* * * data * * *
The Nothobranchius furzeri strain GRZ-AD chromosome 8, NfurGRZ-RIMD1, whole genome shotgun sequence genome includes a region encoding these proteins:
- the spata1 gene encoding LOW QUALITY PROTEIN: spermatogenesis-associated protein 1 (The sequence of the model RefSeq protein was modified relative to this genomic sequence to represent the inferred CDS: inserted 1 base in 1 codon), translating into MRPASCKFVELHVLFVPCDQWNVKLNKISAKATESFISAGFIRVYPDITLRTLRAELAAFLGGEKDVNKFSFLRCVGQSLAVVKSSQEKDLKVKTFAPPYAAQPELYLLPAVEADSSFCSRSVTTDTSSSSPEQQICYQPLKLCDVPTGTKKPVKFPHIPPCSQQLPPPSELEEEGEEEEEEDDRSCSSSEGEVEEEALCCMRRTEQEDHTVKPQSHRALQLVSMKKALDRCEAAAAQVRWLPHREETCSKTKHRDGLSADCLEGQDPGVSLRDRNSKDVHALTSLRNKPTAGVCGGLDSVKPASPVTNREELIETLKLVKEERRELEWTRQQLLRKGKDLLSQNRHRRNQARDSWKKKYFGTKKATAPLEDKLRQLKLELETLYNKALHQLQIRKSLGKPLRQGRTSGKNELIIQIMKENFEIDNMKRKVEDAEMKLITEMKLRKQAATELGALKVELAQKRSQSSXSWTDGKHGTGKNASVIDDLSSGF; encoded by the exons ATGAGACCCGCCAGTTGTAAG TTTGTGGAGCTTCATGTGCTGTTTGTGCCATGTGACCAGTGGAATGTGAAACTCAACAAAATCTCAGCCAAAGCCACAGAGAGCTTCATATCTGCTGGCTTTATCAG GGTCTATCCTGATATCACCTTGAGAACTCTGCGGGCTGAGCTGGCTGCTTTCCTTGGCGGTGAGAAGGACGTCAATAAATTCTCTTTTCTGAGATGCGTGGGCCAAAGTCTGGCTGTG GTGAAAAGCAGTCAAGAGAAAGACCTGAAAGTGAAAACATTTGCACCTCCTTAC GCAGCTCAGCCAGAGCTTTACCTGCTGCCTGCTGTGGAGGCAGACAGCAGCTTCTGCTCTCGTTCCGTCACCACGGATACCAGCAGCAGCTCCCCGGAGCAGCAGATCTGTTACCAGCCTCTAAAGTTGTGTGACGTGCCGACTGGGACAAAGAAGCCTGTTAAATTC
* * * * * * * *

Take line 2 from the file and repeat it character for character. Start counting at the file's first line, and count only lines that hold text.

- the spata1 gene encoding LOW QUALITY PROTEIN: spermatogenesis-associated protein 1 (The sequence of the model RefSeq protein was modified relative to this genomic sequence to represent the inferred CDS: inserted 1 base in 1 codon), translating into MRPASCKFVELHVLFVPCDQWNVKLNKISAKATESFISAGFIRVYPDITLRTLRAELAAFLGGEKDVNKFSFLRCVGQSLAVVKSSQEKDLKVKTFAPPYAAQPELYLLPAVEADSSFCSRSVTTDTSSSSPEQQICYQPLKLCDVPTGTKKPVKFPHIPPCSQQLPPPSELEEEGEEEEEEDDRSCSSSEGEVEEEALCCMRRTEQEDHTVKPQSHRALQLVSMKKALDRCEAAAAQVRWLPHREETCSKTKHRDGLSADCLEGQDPGVSLRDRNSKDVHALTSLRNKPTAGVCGGLDSVKPASPVTNREELIETLKLVKEERRELEWTRQQLLRKGKDLLSQNRHRRNQARDSWKKKYFGTKKATAPLEDKLRQLKLELETLYNKALHQLQIRKSLGKPLRQGRTSGKNELIIQIMKENFEIDNMKRKVEDAEMKLITEMKLRKQAATELGALKVELAQKRSQSSXSWTDGKHGTGKNASVIDDLSSGF; encoded by the exons ATGAGACCCGCCAGTTGTAAG TTTGTGGAGCTTCATGTGCTGTTTGTGCCATGTGACCAGTGGAATGTGAAACTCAACAAAATCTCAGCCAAAGCCACAGAGAGCTTCATATCTGCTGGCTTTATCAG GGTCTATCCTGATATCACCTTGAGAACTCTGCGGGCTGAGCTGGCTGCTTTCCTTGGCGGTGAGAAGGACGTCAATAAATTCTCTTTTCTGAGATGCGTGGGCCAAAGTCTGGCTGTG GTGAAAAGCAGTCAAGAGAAAGACCTGAAAGTGAAAACATTTGCACCTCCTTAC GCAGCTCAGCCAGAGCTTTACCTGCTGCCTGCTGTGGAGGCAGACAGCAGCTTCTGCTCTCGTTCCGTCACCACGGATACCAGCAGCAGCTCCCCGGAGCAGCAGATCTGTTACCAGCCTCTAAAGTTGTGTGACGTGCCGACTGGGACAAAGAAGCCTGTTAAATTC